Wednesday, January 28, 2015


Politico tells us that attendees at a recent Koch brothers donor conference that featured Rand Paul, Ted Cruz, and Marco Rubio liked Rubio best:
In an informal straw poll of some conference donors, Sen. Marco Rubio of Florida came out ahead of four other would-be GOP presidential candidates who had been invited, according to an attendee familiar with the results. The poll was conducted by Frank Luntz, a veteran GOP pollster....

Kentucky Sen. Rand Paul -- who received the least enthusiastic response from donors during a Sunday night forum of prospective candidates that also featured Rubio and Texas Sen. Ted Cruz -- finished last in Luntz’s poll, the source told POLITICO.
Dave Weigel thinks that Paul's presentation at this shindig might not have been as forceful as the donors would have liked -- but he also thinks this may have to do with decades of libertarian infighting:
Paul libertarianism is not Koch libertarianism. Rand Paul has actually spent a lot of time finding common ground between the Koch movements and the "liberty movement," which found an icon in his father Ron Paul.

... It's really a grassroots thing. After his 1980 campaign for vice president, as a libertarian, David Koch poured his political money into think tanks. Charles Koch was doing the same. The most famous result of this was the Cato Institute. Ron Paul, at this time, was closer to Murray Rothbard and a more pugnacious and minarchist form of libertarianism. Cato built its beachhead in Washington; the Rothbardians built theirs in Auburn, Ala., at the Mises Institute.

The Cato wing of the libertarian movement was slow to embrace Ron Paul. In 2007, when I worked for the partially Koch-funded Reason magazine, the worry was that Paul's brand of populist, Federal Reserve-bashing libertarianism was not the best way to sell the philosophy....
I could quote more, but I'll stop there. I'm sure Weigel lost you at "minarchist," if not earlier.

Sorry, but I'm pretty sure Weigel's overthinking this. Paul didn't lose these donors because the libertarian Judean People's Front has differences with the libertarian People's Front of Judea. Paul lost these donors because they're standard-issue billionaire wingnuts, not libertarians at all, and, as Weigel's Bloomberg colleague Julie Bykowicz reported on Monday, Paul said a few things that aren't politically correct in Wingnuttia, particularly on foreign policy (I'm sure the gathered potentates would like our foreign policy to be as muscular as humanly possible):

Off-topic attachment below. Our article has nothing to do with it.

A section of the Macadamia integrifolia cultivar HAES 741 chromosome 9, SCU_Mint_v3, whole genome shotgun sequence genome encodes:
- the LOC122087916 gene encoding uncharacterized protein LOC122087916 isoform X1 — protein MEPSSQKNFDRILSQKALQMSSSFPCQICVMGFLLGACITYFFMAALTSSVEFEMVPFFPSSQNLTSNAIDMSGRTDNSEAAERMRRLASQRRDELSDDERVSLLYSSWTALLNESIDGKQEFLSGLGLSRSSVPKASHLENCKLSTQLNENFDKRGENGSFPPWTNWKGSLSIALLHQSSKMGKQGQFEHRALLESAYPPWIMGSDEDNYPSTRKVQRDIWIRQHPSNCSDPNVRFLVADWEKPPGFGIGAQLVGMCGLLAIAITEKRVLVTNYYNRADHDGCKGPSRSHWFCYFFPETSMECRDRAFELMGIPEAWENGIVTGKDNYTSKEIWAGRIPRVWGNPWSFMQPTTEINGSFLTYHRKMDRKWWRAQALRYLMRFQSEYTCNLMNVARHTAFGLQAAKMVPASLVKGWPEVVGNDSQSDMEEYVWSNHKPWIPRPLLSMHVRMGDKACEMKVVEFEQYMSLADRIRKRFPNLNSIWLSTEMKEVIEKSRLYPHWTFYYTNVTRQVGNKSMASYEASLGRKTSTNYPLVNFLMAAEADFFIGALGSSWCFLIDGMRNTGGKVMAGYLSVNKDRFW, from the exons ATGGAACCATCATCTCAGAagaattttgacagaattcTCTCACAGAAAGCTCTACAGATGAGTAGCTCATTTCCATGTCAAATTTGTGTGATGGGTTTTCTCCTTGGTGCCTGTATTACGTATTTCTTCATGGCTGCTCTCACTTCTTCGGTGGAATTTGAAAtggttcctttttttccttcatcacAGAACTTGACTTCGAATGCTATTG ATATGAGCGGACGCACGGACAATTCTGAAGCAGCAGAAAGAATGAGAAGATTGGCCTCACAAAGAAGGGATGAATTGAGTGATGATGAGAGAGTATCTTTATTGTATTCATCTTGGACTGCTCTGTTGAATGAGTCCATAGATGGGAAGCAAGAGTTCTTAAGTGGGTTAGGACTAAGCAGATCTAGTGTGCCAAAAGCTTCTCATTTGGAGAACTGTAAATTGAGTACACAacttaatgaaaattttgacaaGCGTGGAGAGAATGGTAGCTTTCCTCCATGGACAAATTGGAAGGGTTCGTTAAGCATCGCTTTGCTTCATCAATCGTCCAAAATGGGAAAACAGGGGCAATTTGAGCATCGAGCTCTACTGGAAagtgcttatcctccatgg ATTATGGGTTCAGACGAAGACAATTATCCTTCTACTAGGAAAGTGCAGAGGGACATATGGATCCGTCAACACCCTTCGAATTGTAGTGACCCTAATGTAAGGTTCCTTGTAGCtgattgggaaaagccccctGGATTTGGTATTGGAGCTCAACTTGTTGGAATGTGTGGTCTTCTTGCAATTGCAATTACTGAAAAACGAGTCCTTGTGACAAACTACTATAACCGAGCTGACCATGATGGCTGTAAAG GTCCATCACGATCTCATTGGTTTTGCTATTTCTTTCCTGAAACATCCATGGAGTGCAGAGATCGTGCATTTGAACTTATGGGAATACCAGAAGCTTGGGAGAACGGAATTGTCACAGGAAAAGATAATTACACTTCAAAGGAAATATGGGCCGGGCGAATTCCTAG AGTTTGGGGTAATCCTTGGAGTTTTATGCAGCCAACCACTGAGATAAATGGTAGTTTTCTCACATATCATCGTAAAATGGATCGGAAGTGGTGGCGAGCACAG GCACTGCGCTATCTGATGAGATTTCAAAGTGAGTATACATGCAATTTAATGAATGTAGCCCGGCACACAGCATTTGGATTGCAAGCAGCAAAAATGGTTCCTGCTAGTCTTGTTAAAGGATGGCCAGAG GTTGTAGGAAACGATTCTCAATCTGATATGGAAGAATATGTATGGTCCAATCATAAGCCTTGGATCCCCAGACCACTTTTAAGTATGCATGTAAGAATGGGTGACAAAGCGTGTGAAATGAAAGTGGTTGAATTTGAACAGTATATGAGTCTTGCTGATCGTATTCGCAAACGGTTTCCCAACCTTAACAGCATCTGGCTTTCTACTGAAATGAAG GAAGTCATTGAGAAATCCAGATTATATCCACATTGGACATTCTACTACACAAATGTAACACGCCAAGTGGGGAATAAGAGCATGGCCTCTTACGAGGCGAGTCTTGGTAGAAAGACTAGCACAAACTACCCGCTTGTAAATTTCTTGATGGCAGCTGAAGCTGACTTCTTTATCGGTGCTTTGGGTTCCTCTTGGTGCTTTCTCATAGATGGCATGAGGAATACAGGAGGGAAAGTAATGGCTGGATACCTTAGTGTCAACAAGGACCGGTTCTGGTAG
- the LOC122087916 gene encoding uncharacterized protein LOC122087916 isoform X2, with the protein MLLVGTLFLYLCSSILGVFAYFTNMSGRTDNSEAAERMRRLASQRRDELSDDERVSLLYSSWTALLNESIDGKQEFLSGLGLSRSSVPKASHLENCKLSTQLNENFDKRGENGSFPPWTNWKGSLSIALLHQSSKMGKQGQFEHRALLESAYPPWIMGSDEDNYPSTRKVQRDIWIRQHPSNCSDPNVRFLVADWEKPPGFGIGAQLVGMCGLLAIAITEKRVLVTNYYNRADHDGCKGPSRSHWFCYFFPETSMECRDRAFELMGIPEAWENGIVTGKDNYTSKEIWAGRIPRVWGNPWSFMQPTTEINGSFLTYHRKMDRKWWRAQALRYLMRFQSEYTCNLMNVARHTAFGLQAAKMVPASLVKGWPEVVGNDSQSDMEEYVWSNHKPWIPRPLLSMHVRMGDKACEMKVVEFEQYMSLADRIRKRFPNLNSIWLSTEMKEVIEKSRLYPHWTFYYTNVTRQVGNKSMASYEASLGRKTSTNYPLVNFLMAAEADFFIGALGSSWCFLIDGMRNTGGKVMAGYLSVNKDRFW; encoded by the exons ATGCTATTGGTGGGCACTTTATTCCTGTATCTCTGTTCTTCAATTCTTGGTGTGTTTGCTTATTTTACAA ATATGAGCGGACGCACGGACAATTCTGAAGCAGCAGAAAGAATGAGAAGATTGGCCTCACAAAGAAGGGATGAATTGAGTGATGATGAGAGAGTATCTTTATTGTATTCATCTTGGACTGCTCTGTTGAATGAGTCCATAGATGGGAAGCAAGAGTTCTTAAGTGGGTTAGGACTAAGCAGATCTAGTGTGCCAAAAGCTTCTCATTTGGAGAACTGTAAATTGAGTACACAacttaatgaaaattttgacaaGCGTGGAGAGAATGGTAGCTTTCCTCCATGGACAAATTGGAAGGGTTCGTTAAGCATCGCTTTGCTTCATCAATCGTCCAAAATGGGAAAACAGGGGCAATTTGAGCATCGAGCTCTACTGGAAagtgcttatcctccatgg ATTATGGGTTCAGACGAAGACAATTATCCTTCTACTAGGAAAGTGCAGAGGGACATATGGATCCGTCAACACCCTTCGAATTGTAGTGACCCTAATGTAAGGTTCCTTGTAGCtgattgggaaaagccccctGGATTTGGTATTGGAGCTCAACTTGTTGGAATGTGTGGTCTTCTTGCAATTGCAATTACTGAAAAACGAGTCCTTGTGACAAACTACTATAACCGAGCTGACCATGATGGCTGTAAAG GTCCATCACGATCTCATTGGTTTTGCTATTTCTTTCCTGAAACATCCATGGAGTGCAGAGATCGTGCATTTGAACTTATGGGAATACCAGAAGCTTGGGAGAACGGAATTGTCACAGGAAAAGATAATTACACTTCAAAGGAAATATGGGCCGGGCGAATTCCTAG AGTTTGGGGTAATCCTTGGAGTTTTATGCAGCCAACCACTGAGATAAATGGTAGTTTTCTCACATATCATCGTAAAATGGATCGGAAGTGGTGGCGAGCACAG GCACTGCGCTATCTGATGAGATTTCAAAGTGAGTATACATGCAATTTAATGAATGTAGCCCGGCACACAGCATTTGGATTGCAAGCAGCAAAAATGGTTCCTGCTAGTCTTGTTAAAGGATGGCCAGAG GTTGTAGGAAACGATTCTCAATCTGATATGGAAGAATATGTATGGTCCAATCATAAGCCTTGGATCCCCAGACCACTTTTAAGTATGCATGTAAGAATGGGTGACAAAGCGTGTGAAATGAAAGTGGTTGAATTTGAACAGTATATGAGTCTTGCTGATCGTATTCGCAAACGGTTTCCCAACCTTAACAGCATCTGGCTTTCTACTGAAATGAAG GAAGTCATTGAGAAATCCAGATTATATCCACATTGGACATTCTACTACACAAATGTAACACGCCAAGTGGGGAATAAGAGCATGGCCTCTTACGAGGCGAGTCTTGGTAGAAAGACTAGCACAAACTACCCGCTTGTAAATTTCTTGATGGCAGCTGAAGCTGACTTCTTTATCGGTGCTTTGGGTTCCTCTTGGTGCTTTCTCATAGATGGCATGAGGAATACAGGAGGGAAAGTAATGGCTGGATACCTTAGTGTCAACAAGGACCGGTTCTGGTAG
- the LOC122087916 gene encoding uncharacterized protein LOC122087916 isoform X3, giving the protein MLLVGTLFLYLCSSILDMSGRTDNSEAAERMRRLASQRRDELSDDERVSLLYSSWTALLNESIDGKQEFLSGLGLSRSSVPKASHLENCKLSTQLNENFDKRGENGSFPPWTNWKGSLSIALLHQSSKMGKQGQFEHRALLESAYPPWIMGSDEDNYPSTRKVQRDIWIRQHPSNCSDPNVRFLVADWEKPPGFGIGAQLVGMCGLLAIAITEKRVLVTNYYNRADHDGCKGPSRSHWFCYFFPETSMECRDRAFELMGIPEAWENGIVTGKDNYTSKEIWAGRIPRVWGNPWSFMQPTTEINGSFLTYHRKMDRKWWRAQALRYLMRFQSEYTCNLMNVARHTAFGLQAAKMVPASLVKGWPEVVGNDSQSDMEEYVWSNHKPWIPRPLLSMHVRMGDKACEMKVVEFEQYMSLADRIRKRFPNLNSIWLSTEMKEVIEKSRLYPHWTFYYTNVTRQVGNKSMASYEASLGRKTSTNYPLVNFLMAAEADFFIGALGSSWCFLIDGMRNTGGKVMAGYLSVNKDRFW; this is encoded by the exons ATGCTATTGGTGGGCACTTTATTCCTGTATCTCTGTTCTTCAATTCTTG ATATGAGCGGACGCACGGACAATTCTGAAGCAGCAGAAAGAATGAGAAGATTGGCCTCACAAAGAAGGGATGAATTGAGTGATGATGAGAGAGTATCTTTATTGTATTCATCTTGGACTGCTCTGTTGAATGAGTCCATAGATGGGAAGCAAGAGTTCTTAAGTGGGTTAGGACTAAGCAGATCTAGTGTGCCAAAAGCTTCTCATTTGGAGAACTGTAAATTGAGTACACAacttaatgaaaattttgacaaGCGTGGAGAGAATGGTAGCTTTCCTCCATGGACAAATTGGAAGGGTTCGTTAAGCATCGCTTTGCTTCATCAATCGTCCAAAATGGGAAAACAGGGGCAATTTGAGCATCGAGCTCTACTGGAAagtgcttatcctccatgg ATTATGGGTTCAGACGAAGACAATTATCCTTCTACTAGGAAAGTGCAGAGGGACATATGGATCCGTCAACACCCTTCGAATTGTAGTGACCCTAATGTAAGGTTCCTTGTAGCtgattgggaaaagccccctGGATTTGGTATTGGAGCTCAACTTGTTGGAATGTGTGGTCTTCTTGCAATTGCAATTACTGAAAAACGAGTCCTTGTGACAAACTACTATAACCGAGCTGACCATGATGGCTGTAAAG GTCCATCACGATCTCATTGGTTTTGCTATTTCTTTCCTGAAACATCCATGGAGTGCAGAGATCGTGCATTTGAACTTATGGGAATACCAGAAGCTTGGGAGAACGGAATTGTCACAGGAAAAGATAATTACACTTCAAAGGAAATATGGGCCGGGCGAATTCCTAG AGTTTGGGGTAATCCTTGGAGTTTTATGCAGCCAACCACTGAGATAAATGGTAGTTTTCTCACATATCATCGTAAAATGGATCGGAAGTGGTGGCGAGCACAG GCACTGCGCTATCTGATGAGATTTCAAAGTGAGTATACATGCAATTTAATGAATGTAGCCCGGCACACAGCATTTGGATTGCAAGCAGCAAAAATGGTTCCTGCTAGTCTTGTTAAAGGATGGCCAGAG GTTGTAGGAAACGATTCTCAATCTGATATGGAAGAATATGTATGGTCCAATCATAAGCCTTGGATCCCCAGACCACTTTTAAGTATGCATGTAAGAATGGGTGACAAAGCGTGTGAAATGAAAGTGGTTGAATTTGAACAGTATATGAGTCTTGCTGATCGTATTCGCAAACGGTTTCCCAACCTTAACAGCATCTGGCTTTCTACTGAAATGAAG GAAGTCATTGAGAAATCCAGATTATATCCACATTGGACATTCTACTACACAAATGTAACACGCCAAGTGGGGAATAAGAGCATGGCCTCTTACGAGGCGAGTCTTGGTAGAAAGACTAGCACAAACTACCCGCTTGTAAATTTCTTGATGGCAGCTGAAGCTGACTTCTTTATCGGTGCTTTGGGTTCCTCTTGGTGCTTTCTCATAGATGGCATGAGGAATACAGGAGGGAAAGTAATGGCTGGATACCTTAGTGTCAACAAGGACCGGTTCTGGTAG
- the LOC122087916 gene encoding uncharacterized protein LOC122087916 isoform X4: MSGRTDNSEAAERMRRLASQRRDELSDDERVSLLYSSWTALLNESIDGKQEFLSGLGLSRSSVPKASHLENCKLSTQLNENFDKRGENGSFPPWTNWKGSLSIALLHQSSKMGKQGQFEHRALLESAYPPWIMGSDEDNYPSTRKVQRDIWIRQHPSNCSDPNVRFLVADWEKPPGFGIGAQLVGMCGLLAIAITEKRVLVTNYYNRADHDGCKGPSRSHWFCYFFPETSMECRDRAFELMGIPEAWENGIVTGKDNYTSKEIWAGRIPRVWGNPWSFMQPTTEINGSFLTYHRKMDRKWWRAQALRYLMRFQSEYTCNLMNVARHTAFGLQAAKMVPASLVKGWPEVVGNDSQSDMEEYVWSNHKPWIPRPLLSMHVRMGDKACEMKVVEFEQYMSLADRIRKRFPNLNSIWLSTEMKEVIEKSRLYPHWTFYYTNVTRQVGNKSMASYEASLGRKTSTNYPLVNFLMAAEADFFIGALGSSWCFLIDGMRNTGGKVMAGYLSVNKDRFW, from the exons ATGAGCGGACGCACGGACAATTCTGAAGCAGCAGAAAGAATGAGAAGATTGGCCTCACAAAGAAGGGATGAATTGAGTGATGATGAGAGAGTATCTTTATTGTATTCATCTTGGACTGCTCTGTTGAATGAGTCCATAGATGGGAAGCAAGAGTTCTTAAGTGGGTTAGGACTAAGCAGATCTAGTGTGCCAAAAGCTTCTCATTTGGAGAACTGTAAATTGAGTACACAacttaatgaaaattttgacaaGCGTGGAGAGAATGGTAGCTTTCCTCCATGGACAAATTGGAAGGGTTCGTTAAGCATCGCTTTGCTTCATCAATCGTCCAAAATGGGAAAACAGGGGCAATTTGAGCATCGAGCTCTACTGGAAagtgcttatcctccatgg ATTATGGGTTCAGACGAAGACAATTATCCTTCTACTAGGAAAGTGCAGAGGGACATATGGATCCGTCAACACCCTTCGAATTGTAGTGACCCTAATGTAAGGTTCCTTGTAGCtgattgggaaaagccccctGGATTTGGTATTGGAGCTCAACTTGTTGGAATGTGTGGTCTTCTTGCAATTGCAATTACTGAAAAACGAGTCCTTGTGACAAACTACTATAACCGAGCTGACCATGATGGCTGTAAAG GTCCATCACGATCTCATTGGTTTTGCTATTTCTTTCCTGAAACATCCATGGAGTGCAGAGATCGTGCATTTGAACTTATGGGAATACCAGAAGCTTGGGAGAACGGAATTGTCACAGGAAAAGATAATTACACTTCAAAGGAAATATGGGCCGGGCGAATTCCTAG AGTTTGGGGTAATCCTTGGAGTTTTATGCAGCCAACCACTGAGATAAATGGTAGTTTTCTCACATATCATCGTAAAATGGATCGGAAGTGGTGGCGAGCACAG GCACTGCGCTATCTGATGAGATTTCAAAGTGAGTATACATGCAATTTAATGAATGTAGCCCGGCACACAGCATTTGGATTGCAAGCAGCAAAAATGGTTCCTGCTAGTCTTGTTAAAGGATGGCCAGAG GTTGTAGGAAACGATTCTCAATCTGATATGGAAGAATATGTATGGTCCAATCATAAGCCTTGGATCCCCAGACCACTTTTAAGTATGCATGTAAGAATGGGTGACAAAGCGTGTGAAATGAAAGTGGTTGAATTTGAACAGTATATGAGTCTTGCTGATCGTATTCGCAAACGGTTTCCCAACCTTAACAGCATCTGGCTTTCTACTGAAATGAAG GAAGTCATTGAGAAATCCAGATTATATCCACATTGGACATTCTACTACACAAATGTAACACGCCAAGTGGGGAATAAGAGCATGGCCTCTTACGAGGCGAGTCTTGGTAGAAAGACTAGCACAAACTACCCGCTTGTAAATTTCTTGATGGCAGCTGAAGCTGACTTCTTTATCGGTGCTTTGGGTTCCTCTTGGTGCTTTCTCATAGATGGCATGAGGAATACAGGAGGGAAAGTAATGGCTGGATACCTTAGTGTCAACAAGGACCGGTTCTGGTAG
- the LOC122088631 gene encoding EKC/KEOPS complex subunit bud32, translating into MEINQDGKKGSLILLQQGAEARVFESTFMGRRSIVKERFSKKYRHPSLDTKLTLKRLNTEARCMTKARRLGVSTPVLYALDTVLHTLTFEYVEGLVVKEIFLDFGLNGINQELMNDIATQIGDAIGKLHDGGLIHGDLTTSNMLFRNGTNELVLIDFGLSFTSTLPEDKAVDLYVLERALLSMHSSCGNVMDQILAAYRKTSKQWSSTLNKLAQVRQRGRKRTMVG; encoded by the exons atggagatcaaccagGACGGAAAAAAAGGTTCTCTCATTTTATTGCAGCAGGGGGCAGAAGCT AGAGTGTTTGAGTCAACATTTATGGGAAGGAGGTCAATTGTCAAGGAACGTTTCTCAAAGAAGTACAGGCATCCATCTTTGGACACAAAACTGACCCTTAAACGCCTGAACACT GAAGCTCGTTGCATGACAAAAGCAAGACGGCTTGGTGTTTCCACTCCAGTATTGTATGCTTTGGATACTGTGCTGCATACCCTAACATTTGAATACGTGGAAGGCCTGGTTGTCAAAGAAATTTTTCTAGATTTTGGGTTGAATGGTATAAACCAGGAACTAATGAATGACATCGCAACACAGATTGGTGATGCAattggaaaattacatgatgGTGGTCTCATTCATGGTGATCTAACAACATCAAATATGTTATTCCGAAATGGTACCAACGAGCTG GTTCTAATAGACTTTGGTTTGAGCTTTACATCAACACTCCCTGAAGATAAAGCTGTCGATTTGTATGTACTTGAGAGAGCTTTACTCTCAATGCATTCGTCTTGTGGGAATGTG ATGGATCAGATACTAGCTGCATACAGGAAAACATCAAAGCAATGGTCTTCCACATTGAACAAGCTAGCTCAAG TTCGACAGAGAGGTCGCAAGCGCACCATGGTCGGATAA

On display was Paul's nontraditional approach to defense spending and foreign policy. Seated between two colleagues whose fathers fled Cuba, the junior senator from Kentucky alone made the argument that Obama's outreach to the country was worth a try. Paul also called it problematic for Congress to authorize new sanctions against Iran in the middle of international nuclear negotiations—a view neither Cruz nor Rubio shared. Cruz, in fact, said it's worth remembering that the leaders of Iran are "radical religious Islamic nutcases, and that is the technical term."

Donors in attendance seemed to side with Rubio and Cruz on those issues, judging by their applause. Paul reiterated that while he believes national security is the government's most important job, the Pentagon should be audited and reduced in civilian ranks. Rubio said the country ought to spend more on defense research and development, otherwise it will be "eliminating options for future battle chiefs."
These people are rich, influential CEOs, but they watch Fox News just like every other wingnut. If you want their money, before you open your mouth in their presence, ask yourself: Would Sean Hannity say this? If the answer is no, shut up. Rubio and Cruz understand this (although Rubio was a bit of a slow learner on immigration). Paul still doesn't completely get it.

It does seem as if Rubio gave a successful pitch:
Rubio said the country ought to spend more on defense research and development, otherwise it will be "eliminating options for future battle chiefs."
That's what Rubio said. Here's what the titans of industry heard, presumably: KA-CHING!

Rubio said the "anti-business rhetoric" out of Washington is contributing to the U.S.'s diminishing role as a global economic force.
Run your tongue over this side of my loafer, Marco. I think you missed a spot.


Victor said...

When people like Sean "Uni-brow" Hannity and Bill O'Raly are the Republican politicians guiding stars on foreign affairs, then we're beyond even "Idiocracy" territory...

Double oy....................

Anonymous said...

"Battle chiefs"? Good God. That would embarrass the people writing copy for that barbarian-ish video game whose commercials have Kate Upton in them.